Day treatment of patients with personality disorders: experiences from a Norwegian treatment research network.

Department for Personality Psychiatry, Psychiatric Division, Ullevål University Hospital, Oslo, Norway.
Journal of Personality Disorders (Impact Factor: 2.31). 07/2003; 17(3):243-62. DOI: 10.1521/pedi.
Source: PubMed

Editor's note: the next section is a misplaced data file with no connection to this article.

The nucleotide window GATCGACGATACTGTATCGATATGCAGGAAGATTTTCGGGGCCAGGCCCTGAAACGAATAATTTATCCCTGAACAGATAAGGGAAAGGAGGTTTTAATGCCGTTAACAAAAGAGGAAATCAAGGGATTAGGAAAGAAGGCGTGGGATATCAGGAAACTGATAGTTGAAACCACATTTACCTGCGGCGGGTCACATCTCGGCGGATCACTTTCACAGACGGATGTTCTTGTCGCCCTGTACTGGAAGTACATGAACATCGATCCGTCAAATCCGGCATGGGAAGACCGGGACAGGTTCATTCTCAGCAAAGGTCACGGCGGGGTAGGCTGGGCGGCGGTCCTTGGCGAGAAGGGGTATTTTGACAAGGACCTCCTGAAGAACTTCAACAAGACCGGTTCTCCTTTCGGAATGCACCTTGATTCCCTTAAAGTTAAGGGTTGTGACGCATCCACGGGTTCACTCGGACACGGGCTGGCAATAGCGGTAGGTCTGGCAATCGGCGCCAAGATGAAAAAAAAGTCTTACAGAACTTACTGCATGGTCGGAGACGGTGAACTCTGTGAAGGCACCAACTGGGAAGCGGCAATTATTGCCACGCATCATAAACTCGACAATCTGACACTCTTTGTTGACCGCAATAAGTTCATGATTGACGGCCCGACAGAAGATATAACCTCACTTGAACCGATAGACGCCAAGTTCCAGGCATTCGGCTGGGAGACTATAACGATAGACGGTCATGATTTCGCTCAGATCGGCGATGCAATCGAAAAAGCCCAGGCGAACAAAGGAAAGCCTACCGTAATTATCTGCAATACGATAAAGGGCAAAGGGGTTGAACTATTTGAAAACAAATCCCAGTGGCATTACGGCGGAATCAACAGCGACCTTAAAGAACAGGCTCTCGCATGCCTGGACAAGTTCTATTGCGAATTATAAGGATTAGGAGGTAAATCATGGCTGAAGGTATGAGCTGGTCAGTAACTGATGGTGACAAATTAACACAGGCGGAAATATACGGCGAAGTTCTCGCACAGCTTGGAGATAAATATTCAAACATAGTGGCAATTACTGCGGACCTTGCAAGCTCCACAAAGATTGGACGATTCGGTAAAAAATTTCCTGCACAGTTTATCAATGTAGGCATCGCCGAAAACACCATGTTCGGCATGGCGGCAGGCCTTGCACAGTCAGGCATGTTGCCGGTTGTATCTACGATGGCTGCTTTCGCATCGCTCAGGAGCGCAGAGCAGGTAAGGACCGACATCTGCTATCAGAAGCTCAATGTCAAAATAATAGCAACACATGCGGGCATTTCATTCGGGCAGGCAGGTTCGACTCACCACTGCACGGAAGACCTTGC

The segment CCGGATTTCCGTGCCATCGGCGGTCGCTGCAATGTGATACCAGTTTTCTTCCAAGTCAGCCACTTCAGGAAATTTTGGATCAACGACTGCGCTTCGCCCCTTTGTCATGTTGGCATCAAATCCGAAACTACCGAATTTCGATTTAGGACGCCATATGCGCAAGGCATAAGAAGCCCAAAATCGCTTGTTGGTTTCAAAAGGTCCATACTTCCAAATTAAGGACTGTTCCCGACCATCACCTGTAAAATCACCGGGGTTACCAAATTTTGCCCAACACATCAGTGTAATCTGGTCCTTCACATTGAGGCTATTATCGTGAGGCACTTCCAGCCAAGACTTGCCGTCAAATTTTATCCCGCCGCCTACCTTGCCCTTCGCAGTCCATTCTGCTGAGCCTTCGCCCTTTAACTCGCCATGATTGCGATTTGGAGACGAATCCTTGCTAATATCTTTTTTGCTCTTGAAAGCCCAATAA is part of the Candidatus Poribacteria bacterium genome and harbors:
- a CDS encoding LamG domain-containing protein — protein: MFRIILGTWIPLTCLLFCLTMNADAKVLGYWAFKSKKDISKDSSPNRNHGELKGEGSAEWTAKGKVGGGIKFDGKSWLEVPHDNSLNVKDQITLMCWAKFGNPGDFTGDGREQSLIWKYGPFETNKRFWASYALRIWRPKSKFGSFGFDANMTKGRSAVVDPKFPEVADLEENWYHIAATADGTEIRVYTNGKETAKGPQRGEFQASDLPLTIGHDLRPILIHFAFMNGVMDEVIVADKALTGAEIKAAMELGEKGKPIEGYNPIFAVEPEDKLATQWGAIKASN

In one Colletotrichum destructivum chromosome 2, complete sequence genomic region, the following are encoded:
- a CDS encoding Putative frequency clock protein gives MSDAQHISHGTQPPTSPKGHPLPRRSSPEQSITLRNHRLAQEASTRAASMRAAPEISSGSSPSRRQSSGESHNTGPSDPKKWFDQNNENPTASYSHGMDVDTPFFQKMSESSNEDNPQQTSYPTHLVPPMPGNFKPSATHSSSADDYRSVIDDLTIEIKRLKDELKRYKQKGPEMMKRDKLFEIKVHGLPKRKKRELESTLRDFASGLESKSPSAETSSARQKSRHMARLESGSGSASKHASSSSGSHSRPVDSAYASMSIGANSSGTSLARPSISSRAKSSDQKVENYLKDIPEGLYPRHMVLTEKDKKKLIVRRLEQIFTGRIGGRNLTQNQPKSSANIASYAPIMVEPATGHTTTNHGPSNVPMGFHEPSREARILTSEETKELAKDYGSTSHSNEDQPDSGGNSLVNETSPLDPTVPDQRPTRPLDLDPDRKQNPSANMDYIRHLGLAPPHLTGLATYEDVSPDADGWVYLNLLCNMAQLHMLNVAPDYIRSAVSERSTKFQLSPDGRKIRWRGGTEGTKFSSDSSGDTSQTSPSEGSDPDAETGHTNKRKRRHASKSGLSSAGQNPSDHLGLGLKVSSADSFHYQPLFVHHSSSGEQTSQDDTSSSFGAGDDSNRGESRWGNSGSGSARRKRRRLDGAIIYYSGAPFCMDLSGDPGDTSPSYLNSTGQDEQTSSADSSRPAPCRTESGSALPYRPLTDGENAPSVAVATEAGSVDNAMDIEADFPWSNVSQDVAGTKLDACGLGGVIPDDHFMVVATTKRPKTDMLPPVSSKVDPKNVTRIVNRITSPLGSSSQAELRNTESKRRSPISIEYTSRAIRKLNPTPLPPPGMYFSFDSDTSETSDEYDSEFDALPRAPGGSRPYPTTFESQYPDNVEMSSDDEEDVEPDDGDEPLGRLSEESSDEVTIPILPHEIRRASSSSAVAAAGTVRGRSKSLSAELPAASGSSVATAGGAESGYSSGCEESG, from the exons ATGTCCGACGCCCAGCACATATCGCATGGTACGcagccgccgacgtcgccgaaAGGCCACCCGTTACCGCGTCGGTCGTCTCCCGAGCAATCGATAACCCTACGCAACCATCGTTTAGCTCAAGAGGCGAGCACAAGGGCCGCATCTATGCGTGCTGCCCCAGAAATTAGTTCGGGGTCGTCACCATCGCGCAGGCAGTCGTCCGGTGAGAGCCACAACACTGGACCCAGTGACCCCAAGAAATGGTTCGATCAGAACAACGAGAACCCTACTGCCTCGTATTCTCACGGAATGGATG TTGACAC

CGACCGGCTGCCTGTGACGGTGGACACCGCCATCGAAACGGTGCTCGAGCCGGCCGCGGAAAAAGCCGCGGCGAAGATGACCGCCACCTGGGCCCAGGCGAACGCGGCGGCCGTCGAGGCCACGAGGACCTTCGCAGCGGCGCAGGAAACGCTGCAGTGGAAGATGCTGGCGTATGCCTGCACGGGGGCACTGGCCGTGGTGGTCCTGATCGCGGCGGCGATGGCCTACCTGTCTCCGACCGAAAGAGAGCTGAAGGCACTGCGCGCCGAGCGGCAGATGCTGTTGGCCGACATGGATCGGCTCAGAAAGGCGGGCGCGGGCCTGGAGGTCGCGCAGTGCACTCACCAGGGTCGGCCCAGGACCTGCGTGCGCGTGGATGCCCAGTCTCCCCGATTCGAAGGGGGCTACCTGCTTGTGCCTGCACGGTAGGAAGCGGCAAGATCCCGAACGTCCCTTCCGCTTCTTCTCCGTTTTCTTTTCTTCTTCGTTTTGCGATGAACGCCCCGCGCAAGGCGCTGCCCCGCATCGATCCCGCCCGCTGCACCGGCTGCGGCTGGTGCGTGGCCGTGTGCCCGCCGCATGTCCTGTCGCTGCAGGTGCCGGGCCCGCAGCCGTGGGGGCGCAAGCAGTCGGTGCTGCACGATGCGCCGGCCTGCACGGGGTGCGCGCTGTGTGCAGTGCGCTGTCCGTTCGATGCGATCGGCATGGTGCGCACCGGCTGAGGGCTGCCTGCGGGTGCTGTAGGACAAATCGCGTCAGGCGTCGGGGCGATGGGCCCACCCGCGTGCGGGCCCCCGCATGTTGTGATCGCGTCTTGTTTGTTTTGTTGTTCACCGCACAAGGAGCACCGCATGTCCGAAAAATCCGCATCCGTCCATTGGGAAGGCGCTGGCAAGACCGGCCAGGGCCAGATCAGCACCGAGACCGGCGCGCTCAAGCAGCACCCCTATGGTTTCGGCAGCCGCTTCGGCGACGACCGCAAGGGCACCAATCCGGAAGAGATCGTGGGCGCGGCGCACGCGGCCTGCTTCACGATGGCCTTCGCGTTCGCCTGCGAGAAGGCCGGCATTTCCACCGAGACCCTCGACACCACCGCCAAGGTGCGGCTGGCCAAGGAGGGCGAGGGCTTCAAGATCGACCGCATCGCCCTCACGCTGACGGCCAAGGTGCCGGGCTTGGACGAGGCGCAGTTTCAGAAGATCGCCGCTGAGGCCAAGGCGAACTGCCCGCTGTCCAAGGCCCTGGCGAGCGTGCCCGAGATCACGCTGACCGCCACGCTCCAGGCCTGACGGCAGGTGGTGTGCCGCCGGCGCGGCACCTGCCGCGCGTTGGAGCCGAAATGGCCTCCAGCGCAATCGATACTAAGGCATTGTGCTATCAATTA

ABSTRACT This study sought to investigate the following research questions: Are time-limited day treatment programs for patients with personality disorder (PD) effective outside resourceful university settings, and what are the overall treatment results when the program is implemented on a larger scale? Do all categories and subtypes of PDs respond favorably to such treatment? How intensive should such day treatment programs be? All patients (n = 1,244) were consecutively admitted to eight different treatment programs in the Norwegian Network of Psychotherapeutic Day Hospitals from 1993 to 2000. Altogether, 1,010 patients were diagnosed with PD. Avoidant, borderline, not otherwise specified (NOS), and paranoid PD were the most common conditions. SCID-II and MINI were used as diagnostic instruments. Outcome measures included GAF Global Assessment of Functioning, (GAF; American Psychiatric Association, 1994), SCL-90R, CIP, Quality of Life, work functioning and parasuicidal behavior, measured at admittance, discharge and 1-year follow up. The attrition rate was 24%. The number of dropouts did not improve over time. As a group, completers with PD improved significantly on all outcome variables from admittance to discharge and improvement was maintained or increased at follow up. Treatment results were best for borderline PD, cluster C patients, PD NOS and No PD, and poorer for cluster A patients. Units with a high treatment dosage did not experience better outcomes than those with a low treatment dosage (10 hours per week). Results from the University unit were not better than those from units at local hospitals or mental health centers.

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